LAHORE: Pakistan posted robust growth from 1960-1990. The following three decades however proved to be disastrous for the economy that performed erratically with many hiccups, and macroeconomic...
LAHORE: Pakistan posted robust growth from 1960-1990. The following three decades however proved to be disastrous for the economy that performed erratically with many hiccups, and macroeconomic indicators rarely remained in the comfort zone.
If we look at the current economic scenario, the year 1991-92 looks like a dream year. Wheat was available at Rs124/40 kg against over Rs1,370/40 kg official price, while unofficially it is being traded at over Rs,2000/40 kg.
Mutton rate was Rs55/kg against current rate of Rs1,100/kg. Gram pulse was retailed at Rs11/kg while the rate three decades later is Rs130/kg. Sugar was below Rs8/kg compared with Rs80/kg now. Edible oil or vegetable ghee in 1991-92 was priced Rs19.75/kg (loose) and the minimum price of the same commodity now is Rs230/kg.
The budget deficit in 1991-92 was only Rs59.13 billion that has soared to over Rs1.5 trillion. The dollar was valued at Rs24.75 three decades back and its current rate is Rs155.
Pakistan’s external debt was $16.481 in 1991-92 that has increased to over $106 billion. In 1991-92 a little over 20 percent of the population was living below the poverty line.
The government has not released poverty figures this year but experts believe it is above 35 percent at least. The entire blame for this sorry state of affairs cannot be passed on to the present regime, but it has added its share in increasing the woes of the masses.. On the positive side, the per capita income was $414 in 1991-92 that has increased to $1,360. But if we see the increase in the rates of daily use items and the enhancement in cost of living, it is many times more than the increase in per capita income.
Sustained growth remained elusive in Pakistan due to poor quality of investments. There was and still is continuous reliance on foreign resources due to poor resource mobilisation.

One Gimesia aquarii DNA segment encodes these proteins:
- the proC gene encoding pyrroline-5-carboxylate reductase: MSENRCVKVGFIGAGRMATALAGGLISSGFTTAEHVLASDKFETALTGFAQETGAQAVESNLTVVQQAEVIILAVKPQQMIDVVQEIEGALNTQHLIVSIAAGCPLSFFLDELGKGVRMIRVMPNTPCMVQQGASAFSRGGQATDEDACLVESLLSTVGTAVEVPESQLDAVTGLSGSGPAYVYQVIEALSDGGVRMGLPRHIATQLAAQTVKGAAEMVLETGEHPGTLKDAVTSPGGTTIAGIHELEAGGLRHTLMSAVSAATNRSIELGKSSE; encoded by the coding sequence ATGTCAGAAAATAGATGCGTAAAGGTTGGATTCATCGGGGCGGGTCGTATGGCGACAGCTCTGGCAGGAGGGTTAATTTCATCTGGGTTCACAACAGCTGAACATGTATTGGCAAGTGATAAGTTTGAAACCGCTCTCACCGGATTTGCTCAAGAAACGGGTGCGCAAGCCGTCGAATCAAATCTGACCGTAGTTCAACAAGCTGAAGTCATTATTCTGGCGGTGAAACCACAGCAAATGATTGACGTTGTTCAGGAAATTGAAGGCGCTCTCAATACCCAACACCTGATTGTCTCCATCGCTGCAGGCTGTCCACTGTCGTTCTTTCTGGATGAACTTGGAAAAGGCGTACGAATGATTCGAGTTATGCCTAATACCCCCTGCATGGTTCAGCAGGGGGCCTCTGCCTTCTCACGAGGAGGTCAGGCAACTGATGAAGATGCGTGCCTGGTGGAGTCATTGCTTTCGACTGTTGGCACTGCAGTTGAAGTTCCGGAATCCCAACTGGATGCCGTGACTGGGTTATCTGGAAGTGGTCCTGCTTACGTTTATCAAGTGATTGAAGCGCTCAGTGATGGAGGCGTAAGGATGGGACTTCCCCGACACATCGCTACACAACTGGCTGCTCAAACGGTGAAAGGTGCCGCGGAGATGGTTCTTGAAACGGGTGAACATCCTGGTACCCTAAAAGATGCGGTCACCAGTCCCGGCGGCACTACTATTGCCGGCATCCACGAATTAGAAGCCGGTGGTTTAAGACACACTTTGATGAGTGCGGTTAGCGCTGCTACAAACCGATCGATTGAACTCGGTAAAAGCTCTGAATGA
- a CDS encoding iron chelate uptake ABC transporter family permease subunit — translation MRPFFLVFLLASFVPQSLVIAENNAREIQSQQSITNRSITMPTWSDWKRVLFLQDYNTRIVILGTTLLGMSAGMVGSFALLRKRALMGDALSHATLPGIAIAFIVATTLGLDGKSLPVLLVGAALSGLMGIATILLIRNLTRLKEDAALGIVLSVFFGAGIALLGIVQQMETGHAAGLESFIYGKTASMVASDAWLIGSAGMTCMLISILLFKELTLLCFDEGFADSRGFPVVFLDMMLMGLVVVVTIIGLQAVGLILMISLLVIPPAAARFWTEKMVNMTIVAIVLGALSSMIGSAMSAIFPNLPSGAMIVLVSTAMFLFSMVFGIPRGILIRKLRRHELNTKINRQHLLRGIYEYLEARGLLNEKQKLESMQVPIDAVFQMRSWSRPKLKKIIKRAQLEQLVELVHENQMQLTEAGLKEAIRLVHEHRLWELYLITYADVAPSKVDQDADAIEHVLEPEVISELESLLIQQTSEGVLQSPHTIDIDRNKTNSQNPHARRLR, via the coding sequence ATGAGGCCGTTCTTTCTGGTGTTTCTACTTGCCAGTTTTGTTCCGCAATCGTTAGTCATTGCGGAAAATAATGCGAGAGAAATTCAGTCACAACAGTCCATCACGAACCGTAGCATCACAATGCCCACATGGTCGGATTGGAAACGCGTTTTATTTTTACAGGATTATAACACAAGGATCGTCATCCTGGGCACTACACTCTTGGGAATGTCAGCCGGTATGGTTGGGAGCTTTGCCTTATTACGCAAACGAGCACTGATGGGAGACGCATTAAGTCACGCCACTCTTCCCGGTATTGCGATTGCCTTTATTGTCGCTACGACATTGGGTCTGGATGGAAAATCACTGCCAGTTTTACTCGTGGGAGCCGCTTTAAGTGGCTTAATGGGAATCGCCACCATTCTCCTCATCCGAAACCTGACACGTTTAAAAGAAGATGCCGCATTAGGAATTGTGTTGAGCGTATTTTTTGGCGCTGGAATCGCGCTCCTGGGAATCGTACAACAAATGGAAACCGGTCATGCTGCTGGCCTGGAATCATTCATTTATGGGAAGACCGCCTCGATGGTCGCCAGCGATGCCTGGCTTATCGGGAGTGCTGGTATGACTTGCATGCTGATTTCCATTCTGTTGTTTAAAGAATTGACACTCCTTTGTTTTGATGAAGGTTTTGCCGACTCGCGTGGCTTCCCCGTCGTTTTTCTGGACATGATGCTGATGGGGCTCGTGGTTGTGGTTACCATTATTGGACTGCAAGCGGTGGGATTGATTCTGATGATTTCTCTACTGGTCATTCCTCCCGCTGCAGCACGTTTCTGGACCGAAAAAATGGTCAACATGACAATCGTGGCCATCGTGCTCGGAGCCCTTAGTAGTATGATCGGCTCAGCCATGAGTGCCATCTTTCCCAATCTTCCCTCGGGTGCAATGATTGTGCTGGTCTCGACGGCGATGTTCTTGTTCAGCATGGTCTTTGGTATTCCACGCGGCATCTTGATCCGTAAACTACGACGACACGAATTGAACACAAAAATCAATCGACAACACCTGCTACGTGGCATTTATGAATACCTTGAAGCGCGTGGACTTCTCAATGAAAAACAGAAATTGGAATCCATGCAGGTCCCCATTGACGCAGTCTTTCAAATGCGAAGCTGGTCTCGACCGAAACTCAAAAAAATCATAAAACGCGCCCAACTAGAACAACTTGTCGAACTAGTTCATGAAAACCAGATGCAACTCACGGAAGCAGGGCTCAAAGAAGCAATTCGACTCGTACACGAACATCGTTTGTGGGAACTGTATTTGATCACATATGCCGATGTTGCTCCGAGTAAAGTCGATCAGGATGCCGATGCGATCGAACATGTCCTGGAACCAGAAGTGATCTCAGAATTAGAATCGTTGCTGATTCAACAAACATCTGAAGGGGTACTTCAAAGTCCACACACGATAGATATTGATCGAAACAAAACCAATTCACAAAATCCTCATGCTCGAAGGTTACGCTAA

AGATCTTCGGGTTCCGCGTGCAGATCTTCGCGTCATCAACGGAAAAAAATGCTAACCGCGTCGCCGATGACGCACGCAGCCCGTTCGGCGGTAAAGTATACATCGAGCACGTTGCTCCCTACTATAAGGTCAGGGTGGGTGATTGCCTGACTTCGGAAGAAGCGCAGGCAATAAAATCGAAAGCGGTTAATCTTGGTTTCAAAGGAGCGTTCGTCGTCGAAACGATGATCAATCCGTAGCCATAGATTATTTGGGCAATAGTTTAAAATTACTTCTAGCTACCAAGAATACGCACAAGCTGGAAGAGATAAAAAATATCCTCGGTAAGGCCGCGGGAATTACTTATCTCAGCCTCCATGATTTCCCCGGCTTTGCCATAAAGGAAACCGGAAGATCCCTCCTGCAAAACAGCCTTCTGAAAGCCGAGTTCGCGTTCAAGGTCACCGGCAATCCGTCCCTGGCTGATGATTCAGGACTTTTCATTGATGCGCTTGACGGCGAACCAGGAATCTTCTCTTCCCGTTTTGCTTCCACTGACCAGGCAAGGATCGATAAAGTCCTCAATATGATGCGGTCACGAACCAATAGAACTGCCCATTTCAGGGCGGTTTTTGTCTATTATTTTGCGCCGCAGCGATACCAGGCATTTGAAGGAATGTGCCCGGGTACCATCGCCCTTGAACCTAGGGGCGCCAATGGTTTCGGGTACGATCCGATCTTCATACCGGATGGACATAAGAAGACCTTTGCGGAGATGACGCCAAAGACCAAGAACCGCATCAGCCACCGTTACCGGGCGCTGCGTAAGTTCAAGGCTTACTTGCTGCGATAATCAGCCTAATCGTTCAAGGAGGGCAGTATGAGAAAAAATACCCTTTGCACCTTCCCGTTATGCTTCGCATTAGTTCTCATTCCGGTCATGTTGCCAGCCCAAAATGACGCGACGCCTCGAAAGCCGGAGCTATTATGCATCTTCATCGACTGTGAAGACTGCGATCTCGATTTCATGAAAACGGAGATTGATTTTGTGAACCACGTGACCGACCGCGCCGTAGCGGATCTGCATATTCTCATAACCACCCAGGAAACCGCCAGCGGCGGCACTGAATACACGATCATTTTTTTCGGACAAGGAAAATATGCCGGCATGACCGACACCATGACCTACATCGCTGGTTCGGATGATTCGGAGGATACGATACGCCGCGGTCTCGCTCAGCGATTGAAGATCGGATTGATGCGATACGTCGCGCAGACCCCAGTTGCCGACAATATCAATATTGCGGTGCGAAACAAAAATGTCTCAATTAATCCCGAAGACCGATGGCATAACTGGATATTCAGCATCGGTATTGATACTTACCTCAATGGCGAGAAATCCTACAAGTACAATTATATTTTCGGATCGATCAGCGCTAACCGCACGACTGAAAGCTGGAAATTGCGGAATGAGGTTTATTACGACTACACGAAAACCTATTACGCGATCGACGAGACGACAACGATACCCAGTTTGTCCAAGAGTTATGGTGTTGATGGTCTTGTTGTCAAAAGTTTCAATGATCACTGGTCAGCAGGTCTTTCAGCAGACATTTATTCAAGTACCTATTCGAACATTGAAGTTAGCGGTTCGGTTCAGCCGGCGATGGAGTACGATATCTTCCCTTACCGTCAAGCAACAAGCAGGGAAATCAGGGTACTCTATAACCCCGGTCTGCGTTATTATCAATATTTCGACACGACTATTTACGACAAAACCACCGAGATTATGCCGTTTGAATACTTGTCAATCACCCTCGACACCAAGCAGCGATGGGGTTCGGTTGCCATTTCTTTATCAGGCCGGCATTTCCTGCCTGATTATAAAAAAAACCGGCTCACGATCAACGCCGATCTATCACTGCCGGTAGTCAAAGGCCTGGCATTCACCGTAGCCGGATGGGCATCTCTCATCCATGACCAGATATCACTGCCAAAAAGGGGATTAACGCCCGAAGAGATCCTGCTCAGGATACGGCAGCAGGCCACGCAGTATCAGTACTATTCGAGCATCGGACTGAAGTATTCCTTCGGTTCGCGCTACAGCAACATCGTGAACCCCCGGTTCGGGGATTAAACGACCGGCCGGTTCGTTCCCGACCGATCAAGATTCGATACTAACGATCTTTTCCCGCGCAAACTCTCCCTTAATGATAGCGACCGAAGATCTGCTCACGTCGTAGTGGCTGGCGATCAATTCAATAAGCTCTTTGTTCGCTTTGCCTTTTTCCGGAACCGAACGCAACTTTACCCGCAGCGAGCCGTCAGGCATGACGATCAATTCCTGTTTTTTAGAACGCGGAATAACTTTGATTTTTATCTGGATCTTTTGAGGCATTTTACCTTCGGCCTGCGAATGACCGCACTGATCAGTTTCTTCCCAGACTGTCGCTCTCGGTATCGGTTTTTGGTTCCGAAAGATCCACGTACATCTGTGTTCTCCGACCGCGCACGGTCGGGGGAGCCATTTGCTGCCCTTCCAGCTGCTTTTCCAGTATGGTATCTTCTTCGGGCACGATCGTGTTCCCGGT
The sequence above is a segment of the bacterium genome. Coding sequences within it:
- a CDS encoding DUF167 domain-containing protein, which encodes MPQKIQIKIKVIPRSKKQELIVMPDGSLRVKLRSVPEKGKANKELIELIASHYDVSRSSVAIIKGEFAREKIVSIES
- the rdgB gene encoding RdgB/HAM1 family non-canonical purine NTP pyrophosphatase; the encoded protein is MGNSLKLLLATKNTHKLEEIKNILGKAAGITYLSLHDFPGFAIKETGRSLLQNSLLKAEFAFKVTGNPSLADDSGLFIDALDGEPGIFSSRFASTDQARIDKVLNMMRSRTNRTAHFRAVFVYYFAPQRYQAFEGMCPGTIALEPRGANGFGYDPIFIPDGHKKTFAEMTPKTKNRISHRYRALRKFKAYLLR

The growth model did not incorporate endogenous elements of innovation, entrepreneurship and learning. This lopsided economic growth can be judged from the fact that in 1991-92, exports totalled $6.9 billion against imports of $9.252 billion; CPI inflation was 10.54 percent, GDP growth was 7.6 percent, development expenditure was 7.6 percent of GDP, while tax revenue was 13.7 percent of GDP.
At that time, dollar was valued at Rs27. Though inflation was in double digits back then, growth was robust and development expenditure the highest, after which there was a gradual cut in development expenses.
Today, our exports are less than half our imports. CPI inflation is 12.3 percent. Development expenditure is hardly three percent of the GDP and even this allocated amount is not fully released. In all this, tax to GDP ratio is currently only 11 percent.
For growth, we have to move beyond sector polices, PSDPs, ADPs, acronyms and metaphors. We need to think beyond ‘brick and mortar.
As far as infrastructure (hardware) is concerned, Pakistan, China and India are almost at the same level according to global competitiveness report. However, it is far behind India, China, Indonesia, Thailand and Malaysia in (software) global innovation index, quality of education and spending on R&D.
We were comfortably growing at the rate of above six percent in 1960-1990 periods; the growth rate of even five percent remained elusive during most of the past 30 years as the economy remained in turmoil. The state remained deprived of resources because of low revenue collection.
It is a pity that the legislatures that impose taxes on the people do not pay their due taxes. This he added is the reason for low tax to GDP ratio.
The current expenditures always over shot the available resources. The growth remained exclusive, benefitting only the rich. The trickledown effect of growth was minimal.
Incompetence of the economic planners of the present regime triggered an economic meltdown. In their endeavour to put blame on the previous government, the economic managers presented a false narrative on the performance of the previous regime.
Now the economy is in dire state. It seems the government lacks the capability to improve the economy. The country is facing stagflation as growth is going down, while prices are increasing. Governance too has deteriorated and the appointments at high posts are not on merit.